It can take some time to get used to the sucking of your baby. Expect your nipples to be sensitive when you start breastfeeding. Though sore nipples are expected during the first week or so of breastfeeding, allowing your baby to be fed as often as possible gives you the best chance of avoiding damaged nipples.
By being extra gentle in getting your baby on and off your breast and patience should solve the problem. Keep in mind that only when your infant learns how to suck or attach properly can your sore nipples heal and improve. Though it may be tempting to put off feeds, you shouldn’t. Instead, try to feed your infant regularly for shorter periods. By doing so, your baby will calm down and be less hungry and gentler when sucking your nipples.
- Ensure that you feed your infant before she starts crying.
- Don’t stress yourself. Make it a point that you’re comfortable when breastfeeding.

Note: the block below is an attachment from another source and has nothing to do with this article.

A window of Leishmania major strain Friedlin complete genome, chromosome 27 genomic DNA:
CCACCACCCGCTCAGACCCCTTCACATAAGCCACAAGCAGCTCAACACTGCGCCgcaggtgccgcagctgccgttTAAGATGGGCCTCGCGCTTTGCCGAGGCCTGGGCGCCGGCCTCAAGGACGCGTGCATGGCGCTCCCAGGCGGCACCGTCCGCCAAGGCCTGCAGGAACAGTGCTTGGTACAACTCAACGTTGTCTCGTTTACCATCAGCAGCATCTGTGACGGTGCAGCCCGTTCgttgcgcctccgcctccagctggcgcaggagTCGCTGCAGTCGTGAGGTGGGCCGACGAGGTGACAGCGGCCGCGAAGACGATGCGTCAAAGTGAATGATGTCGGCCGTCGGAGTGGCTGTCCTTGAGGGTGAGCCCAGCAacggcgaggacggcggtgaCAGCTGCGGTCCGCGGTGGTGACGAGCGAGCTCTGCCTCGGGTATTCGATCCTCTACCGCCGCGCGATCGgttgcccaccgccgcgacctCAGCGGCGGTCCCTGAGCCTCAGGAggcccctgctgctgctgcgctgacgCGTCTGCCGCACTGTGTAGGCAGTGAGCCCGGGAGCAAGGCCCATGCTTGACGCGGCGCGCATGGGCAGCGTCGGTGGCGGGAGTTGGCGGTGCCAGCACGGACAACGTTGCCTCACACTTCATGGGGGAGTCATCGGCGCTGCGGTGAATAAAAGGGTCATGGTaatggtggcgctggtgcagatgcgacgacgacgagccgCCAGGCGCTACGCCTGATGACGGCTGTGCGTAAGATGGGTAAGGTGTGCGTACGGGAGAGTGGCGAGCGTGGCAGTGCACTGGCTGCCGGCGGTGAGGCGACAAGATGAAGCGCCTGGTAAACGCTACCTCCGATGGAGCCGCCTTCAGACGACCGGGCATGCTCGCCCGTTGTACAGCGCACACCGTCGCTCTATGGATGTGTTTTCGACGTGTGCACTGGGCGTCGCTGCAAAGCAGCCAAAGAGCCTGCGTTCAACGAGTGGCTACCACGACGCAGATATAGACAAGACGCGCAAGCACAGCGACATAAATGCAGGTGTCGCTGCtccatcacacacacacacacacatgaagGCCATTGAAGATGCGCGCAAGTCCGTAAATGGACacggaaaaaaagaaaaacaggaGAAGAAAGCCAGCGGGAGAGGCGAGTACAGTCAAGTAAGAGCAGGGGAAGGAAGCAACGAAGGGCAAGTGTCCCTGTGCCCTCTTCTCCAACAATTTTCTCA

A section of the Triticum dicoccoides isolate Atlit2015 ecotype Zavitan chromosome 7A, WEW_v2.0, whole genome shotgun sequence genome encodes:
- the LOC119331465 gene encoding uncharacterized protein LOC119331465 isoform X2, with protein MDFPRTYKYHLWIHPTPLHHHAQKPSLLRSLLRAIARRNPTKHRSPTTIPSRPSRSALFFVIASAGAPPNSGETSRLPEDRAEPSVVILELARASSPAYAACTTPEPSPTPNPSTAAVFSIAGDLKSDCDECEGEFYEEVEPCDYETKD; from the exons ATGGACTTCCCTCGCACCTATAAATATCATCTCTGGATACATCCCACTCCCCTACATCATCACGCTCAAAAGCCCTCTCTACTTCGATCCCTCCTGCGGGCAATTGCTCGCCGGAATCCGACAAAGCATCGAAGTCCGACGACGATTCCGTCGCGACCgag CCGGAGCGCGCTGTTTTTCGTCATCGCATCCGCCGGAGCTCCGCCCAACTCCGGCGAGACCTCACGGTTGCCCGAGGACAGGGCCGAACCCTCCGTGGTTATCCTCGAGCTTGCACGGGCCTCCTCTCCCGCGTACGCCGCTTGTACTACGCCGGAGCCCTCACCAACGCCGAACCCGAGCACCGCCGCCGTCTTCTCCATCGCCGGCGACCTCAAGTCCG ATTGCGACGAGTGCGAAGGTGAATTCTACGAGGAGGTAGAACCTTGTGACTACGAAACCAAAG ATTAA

- It will also help if you massage your breasts gently so your milk can easily flow out.
- Express some milk so your areola can soften and to lubricate your nipples as well.
- Give your infant the side that is not sore.
- Ensure that your infant is positioned properly and that she’s attached to your breast.
- Try out different feeding positions.
- Check your nipples for signs of stress.
- Leave your bra open until your nipples are dry.
- Change your breastfeeding pads regularly. Consider washable bamboo breastfeeding pads since these pads have antibacterial properties that can protect your nipples from possible infections.
- Using products that may damage your nipple skin.
- Using plastic-backed breastfeeding pads.
- Using breast pumps that have strong suction.
Remember that painful, sore or cracked nipples should be treated right away. In most cases an incorrect position causes a sore or cracked nipples. If the soreness of your nipple is not improving and healing seems slow even after you have done our tips above, then it’s better if you just consult with your medical adviser.